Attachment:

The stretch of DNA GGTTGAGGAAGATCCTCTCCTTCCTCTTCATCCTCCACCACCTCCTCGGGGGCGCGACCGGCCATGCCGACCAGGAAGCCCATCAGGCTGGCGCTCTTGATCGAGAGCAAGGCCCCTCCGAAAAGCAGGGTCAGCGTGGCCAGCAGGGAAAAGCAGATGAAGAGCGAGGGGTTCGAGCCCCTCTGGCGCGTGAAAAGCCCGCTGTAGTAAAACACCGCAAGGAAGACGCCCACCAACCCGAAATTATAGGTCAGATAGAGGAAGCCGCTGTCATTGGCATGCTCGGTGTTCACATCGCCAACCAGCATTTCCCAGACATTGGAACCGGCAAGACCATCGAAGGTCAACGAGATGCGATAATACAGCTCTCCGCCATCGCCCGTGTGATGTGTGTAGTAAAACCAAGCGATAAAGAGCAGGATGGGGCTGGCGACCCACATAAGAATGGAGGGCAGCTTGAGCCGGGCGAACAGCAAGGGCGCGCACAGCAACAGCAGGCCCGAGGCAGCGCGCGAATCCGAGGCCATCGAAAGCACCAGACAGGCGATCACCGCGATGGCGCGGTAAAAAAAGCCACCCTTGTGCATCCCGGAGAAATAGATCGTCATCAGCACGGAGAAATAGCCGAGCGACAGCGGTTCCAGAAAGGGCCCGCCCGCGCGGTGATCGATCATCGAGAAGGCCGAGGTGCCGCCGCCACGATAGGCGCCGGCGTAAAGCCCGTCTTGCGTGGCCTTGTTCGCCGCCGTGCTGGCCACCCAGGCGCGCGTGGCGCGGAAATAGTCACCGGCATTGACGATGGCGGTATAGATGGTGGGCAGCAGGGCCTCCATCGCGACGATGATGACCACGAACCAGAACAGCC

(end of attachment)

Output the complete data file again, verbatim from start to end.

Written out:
The stretch of DNA GGTTGAGGAAGATCCTCTCCTTCCTCTTCATCCTCCACCACCTCCTCGGGGGCGCGACCGGCCATGCCGACCAGGAAGCCCATCAGGCTGGCGCTCTTGATCGAGAGCAAGGCCCCTCCGAAAAGCAGGGTCAGCGTGGCCAGCAGGGAAAAGCAGATGAAGAGCGAGGGGTTCGAGCCCCTCTGGCGCGTGAAAAGCCCGCTGTAGTAAAACACCGCAAGGAAGACGCCCACCAACCCGAAATTATAGGTCAGATAGAGGAAGCCGCTGTCATTGGCATGCTCGGTGTTCACATCGCCAACCAGCATTTCCCAGACATTGGAACCGGCAAGACCATCGAAGGTCAACGAGATGCGATAATACAGCTCTCCGCCATCGCCCGTGTGATGTGTGTAGTAAAACCAAGCGATAAAGAGCAGGATGGGGCTGGCGACCCACATAAGAATGGAGGGCAGCTTGAGCCGGGCGAACAGCAAGGGCGCGCACAGCAACAGCAGGCCCGAGGCAGCGCGCGAATCCGAGGCCATCGAAAGCACCAGACAGGCGATCACCGCGATGGCGCGGTAAAAAAAGCCACCCTTGTGCATCCCGGAGAAATAGATCGTCATCAGCACGGAGAAATAGCCGAGCGACAGCGGTTCCAGAAAGGGCCCGCCCGCGCGGTGATCGATCATCGAGAAGGCCGAGGTGCCGCCGCCACGATAGGCGCCGGCGTAAAGCCCGTCTTGCGTGGCCTTGTTCGCCGCCGTGCTGGCCACCCAGGCGCGCGTGGCGCGGAAATAGTCACCGGCATTGACGATGGCGGTATAGATGGTGGGCAGCAGGGCCTCCATCGCGACGATGATGACCACGAACCAGAACAGCC